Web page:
Using financial aid to help cover costs outside of tuition is legal and a common practice, especially among non-traditional students, said Mark Kantrowitz, publisher of FinAid.org and a leading expert on financial aid issues.
"Independent students need money to support their families while they are studying," he wrote in a 2011 study on the issue. "If independent students couldn't borrow for living expenses, they would be forced to work full-time while enrolled in college, significantly lowering their graduation rates."
The scammers are doing something entirely different.
First, they register for classes and fill out a financial aid form. They get a Pell Grant award -- a maximum of $2,750 a semester for a full-time student taking 12 credits, said Wilma Porter, director of student financial resources and scholarships at Oakland Community College. Those 12 credits would cost $891.
If students don't spend any money at the campus bookstores on required texts or pay any other costs, they would have nearly $1,900 left in the account. OCC sends those students checks for the amount left over.
And if those students never show up, they still have that money and can be hard to track down. Schools bill them and can send bill collectors their way, but usually to no avail.
Students who take off with the grants can't register at the same college for more classes later, but that doesn't stop them from going to a different college and pulling the same trick.
Roughly 1,000 students -- out of the nearly 28,000 students at OCC's five campuses -- got checks last fall with excess money from their Pell Grants but didn't show up for classes. That means OCC is on the hook for $700,000 from last semester alone.
Colleges and universities are required to repay the federal government by a complex formula.
At Henry Ford Community College, Pell jumper costs of $4.1 million are being blamed, in part, for a 7 percent increase in tuition rates that officials are proposing for next school year. The college disbursed a total of $43.2 million in Pell Grants last year, federal records show.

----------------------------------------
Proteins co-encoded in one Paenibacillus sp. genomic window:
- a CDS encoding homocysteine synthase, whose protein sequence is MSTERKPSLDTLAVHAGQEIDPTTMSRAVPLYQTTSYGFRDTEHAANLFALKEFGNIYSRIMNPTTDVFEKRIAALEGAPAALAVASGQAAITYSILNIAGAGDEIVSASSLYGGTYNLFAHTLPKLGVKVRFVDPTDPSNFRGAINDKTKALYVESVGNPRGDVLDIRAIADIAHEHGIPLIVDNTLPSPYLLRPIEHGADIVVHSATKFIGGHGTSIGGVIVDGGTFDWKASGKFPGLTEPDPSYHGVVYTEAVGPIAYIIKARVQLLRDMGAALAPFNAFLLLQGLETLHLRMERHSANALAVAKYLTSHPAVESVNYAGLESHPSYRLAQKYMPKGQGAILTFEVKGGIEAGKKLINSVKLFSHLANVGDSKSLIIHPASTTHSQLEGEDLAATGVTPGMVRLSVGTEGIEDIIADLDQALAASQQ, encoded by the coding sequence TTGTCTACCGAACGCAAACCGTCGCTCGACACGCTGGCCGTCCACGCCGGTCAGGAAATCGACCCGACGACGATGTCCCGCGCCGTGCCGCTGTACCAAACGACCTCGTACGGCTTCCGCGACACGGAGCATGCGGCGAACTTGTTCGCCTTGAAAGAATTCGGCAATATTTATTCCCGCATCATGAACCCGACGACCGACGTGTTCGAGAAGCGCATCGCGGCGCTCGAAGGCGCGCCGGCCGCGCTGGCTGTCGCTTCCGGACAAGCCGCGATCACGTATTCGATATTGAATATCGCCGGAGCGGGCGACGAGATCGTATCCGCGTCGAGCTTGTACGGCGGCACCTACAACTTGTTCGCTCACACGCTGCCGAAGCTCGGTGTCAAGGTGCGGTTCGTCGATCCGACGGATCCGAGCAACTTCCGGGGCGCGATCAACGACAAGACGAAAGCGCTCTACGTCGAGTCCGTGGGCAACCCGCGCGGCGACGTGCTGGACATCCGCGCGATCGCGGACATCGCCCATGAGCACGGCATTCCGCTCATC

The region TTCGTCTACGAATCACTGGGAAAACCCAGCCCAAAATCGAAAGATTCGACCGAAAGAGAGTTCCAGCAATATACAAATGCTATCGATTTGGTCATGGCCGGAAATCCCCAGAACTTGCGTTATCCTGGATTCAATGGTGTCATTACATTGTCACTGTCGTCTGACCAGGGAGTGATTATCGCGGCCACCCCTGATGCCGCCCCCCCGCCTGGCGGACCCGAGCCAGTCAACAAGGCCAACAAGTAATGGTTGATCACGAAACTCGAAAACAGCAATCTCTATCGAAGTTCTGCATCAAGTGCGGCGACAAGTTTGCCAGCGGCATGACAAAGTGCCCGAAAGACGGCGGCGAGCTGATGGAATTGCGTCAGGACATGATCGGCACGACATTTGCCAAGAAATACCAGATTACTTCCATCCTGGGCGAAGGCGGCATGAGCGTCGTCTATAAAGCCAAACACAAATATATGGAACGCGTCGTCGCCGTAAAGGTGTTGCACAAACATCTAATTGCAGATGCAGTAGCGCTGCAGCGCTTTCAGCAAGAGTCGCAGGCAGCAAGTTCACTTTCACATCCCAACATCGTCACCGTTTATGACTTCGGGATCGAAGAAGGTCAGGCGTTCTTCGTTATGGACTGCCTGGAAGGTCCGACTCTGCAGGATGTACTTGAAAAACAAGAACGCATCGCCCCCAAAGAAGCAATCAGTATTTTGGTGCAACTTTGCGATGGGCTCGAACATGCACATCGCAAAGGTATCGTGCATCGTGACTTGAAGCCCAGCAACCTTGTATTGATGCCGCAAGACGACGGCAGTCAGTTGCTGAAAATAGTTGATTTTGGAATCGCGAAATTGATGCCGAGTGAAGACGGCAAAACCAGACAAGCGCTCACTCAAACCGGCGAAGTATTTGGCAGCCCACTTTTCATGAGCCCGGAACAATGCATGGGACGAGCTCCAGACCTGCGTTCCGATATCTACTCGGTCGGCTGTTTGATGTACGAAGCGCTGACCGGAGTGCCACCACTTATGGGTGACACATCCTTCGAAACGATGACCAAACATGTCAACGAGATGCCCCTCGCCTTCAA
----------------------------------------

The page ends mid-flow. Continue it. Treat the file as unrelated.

"In recent years, colleges and universities have been faced with the issue of rising rates of non-collectable tuition and fees due to financial aid issues," spokesman Gary Erwin said in a statement. "Community colleges have been hit particularly hard with the problem.
"Part of the cause has been the poor economy in which students, unable to find a job, look to federal financial aid to pay for their education and to provide funds for living expenses. The college must, then, return some or all of the federal financial aid to the federal government and attempt to collect the funds from the students."
Schools cracking down
At Kellogg Community College in Battle Creek, Pell jumpers aren't a big problem because the school has put numerous measures in place, spokesman Eric Greene said.
"About seven years ago, we started tackling financial aid losses in a combination of ways, including close monitoring of aid recipients' attendance, delaying financial aid payments until about two weeks into each semester so we could be confident about students' commitment to their classes, and requiring financial aid recipients to put a bank account or credit card on file up front so we'd have a foot in the door if it reaches the point that we need to collect.," Greene said in an email. "These steps have cut our financial aid losses by about half in recent years."